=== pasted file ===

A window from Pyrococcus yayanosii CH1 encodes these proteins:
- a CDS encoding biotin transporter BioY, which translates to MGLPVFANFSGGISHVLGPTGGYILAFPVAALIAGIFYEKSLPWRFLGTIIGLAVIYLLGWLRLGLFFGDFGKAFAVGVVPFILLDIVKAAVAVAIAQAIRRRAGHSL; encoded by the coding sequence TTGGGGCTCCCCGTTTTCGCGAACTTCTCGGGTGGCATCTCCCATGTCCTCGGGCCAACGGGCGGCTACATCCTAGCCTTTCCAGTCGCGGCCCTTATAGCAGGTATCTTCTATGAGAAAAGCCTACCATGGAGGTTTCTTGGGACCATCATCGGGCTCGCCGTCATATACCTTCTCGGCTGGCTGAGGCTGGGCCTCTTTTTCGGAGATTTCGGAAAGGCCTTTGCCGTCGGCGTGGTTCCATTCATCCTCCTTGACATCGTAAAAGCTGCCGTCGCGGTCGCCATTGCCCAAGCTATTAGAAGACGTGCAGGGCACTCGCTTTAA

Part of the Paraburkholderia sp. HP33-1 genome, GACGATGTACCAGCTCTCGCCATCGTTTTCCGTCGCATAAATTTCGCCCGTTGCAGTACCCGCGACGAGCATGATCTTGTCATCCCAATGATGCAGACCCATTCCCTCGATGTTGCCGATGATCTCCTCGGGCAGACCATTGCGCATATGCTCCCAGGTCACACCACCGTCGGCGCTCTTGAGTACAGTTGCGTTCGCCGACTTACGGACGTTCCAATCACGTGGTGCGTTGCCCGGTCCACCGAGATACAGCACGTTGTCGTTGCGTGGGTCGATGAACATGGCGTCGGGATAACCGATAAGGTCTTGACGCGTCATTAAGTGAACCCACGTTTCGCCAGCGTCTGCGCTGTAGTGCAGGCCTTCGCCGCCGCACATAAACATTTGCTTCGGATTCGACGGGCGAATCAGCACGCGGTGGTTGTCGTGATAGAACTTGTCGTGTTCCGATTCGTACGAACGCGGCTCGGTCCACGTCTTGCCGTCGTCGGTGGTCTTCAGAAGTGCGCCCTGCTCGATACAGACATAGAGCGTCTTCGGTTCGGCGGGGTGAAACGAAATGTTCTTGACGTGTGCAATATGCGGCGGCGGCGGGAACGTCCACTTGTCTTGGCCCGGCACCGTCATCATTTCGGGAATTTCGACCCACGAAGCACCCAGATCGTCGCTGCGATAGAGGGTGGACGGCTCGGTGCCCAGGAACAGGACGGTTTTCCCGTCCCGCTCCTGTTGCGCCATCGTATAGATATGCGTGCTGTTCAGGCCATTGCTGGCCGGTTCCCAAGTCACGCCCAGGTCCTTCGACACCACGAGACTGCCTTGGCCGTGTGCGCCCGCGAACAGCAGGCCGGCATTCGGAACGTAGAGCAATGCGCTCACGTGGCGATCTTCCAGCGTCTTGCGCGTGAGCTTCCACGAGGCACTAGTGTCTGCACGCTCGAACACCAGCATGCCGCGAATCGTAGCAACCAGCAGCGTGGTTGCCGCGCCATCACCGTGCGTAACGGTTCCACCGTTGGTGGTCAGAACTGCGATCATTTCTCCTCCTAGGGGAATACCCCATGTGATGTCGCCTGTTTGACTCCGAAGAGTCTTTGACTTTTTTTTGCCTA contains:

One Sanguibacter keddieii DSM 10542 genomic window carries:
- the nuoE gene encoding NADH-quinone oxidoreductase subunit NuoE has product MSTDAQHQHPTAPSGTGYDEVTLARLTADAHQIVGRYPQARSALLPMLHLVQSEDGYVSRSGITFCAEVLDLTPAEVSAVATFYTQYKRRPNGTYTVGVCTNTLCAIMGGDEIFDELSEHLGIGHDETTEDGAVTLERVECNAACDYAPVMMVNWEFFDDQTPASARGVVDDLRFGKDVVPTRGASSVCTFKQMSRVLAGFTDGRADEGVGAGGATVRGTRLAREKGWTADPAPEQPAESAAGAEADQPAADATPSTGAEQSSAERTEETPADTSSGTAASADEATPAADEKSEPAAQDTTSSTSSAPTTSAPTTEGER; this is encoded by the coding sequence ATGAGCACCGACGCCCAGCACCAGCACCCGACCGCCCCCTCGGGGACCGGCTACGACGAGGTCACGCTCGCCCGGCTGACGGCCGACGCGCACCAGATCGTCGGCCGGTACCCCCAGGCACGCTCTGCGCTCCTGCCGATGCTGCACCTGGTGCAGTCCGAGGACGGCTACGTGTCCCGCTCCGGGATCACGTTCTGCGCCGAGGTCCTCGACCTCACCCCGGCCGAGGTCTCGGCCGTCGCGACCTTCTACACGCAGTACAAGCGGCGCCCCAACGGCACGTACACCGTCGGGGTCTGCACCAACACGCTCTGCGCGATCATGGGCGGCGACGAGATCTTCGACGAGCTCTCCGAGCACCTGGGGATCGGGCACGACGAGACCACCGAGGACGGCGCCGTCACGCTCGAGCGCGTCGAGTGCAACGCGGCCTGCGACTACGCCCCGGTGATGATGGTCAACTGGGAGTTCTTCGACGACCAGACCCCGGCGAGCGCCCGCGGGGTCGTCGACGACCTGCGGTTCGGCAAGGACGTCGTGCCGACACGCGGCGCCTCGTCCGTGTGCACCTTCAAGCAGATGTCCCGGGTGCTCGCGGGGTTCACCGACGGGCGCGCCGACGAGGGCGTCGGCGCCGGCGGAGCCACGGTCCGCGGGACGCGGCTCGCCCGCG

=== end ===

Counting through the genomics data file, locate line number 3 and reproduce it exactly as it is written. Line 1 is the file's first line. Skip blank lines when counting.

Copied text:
Part of the Paraburkholderia sp. HP33-1 genome, GACGATGTACCAGCTCTCGCCATCGTTTTCCGTCGCATAAATTTCGCCCGTTGCAGTACCCGCGACGAGCATGATCTTGTCATCCCAATGATGCAGACCCATTCCCTCGATGTTGCCGATGATCTCCTCGGGCAGACCATTGCGCATATGCTCCCAGGTCACACCACCGTCGGCGCTCTTGAGTACAGTTGCGTTCGCCGACTTACGGACGTTCCAATCACGTGGTGCGTTGCCCGGTCCACCGAGATACAGCACGTTGTCGTTGCGTGGGTCGATGAACATGGCGTCGGGATAACCGATAAGGTCTTGACGCGTCATTAAGTGAACCCACGTTTCGCCAGCGTCTGCGCTGTAGTGCAGGCCTTCGCCGCCGCACATAAACATTTGCTTCGGATTCGACGGGCGAATCAGCACGCGGTGGTTGTCGTGATAGAACTTGTCGTGTTCCGATTCGTACGAACGCGGCTCGGTCCACGTCTTGCCGTCGTCGGTGGTCTTCAGAAGTGCGCCCTGCTCGATACAGACATAGAGCGTCTTCGGTTCGGCGGGGTGAAACGAAATGTTCTTGACGTGTGCAATATGCGGCGGCGGCGGGAACGTCCACTTGTCTTGGCCCGGCACCGTCATCATTTCGGGAATTTCGACCCACGAAGCACCCAGATCGTCGCTGCGATAGAGGGTGGACGGCTCGGTGCCCAGGAACAGGACGGTTTTCCCGTCCCGCTCCTGTTGCGCCATCGTATAGATATGCGTGCTGTTCAGGCCATTGCTGGCCGGTTCCCAAGTCACGCCCAGGTCCTTCGACACCACGAGACTGCCTTGGCCGTGTGCGCCCGCGAACAGCAGGCCGGCATTCGGAACGTAGAGCAATGCGCTCACGTGGCGATCTTCCAGCGTCTTGCGCGTGAGCTTCCACGAGGCACTAGTGTCTGCACGCTCGAACACCAGCATGCCGCGAATCGTAGCAACCAGCAGCGTGGTTGCCGCGCCATCACCGTGCGTAACGGTTCCACCGTTGGTGGTCAGAACTGCGATCATTTCTCCTCCTAGGGGAATACCCCATGTGATGTCGCCTGTTTGACTCCGAAGAGTCTTTGACTTTTTTTTGCCTA contains: